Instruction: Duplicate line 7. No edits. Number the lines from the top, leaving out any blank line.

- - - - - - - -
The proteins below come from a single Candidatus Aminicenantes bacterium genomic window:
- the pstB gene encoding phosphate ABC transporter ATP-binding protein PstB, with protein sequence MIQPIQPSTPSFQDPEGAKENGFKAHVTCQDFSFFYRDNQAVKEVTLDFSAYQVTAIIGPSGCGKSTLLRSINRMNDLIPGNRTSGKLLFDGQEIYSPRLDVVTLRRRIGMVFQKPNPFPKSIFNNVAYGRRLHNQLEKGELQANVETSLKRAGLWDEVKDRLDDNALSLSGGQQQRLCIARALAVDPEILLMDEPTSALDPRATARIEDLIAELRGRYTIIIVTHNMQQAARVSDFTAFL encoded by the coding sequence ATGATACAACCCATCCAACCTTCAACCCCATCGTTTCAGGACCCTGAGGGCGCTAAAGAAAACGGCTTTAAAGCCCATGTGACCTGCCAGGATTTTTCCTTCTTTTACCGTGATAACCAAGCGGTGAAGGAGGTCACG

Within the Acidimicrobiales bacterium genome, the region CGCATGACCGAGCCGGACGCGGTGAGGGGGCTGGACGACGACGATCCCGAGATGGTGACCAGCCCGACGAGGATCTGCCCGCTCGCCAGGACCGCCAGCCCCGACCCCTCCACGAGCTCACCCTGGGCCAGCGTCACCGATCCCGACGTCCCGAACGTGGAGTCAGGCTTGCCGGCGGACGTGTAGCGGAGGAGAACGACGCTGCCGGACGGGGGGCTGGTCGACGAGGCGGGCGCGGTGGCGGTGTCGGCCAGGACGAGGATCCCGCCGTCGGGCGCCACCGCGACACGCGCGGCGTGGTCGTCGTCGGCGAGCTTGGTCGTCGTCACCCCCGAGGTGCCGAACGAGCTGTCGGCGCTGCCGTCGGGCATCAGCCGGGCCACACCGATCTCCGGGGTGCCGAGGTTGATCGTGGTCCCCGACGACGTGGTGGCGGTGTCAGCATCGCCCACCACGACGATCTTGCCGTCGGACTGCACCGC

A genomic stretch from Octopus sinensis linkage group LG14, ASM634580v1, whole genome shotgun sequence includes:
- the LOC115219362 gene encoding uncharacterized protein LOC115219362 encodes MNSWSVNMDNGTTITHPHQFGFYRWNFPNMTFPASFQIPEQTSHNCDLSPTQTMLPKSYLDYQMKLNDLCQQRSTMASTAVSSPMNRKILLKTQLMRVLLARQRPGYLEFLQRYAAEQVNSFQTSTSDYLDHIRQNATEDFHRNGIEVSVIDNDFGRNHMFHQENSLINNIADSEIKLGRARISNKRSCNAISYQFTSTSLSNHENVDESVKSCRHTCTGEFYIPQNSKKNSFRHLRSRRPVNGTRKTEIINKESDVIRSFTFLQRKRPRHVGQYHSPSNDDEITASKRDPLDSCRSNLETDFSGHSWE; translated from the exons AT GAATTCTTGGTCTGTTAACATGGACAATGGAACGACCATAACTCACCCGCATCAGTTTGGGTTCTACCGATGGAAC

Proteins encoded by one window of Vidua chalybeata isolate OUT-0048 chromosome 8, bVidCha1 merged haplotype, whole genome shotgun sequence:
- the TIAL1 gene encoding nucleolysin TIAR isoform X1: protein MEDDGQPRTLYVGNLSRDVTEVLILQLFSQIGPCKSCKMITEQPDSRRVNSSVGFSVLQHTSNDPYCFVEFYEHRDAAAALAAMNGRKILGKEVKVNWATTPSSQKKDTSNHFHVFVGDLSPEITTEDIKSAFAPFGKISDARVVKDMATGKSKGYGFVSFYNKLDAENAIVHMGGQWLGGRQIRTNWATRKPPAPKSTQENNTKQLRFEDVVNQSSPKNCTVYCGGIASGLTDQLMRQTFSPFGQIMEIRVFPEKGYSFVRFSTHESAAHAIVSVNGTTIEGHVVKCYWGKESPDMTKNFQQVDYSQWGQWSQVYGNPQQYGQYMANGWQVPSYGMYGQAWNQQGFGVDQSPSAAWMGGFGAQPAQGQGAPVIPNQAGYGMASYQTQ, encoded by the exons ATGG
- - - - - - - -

- the TIAL1 gene encoding nucleolysin TIAR isoform X1: protein MEDDGQPRTLYVGNLSRDVTEVLILQLFSQIGPCKSCKMITEQPDSRRVNSSVGFSVLQHTSNDPYCFVEFYEHRDAAAALAAMNGRKILGKEVKVNWATTPSSQKKDTSNHFHVFVGDLSPEITTEDIKSAFAPFGKISDARVVKDMATGKSKGYGFVSFYNKLDAENAIVHMGGQWLGGRQIRTNWATRKPPAPKSTQENNTKQLRFEDVVNQSSPKNCTVYCGGIASGLTDQLMRQTFSPFGQIMEIRVFPEKGYSFVRFSTHESAAHAIVSVNGTTIEGHVVKCYWGKESPDMTKNFQQVDYSQWGQWSQVYGNPQQYGQYMANGWQVPSYGMYGQAWNQQGFGVDQSPSAAWMGGFGAQPAQGQGAPVIPNQAGYGMASYQTQ, encoded by the exons ATGG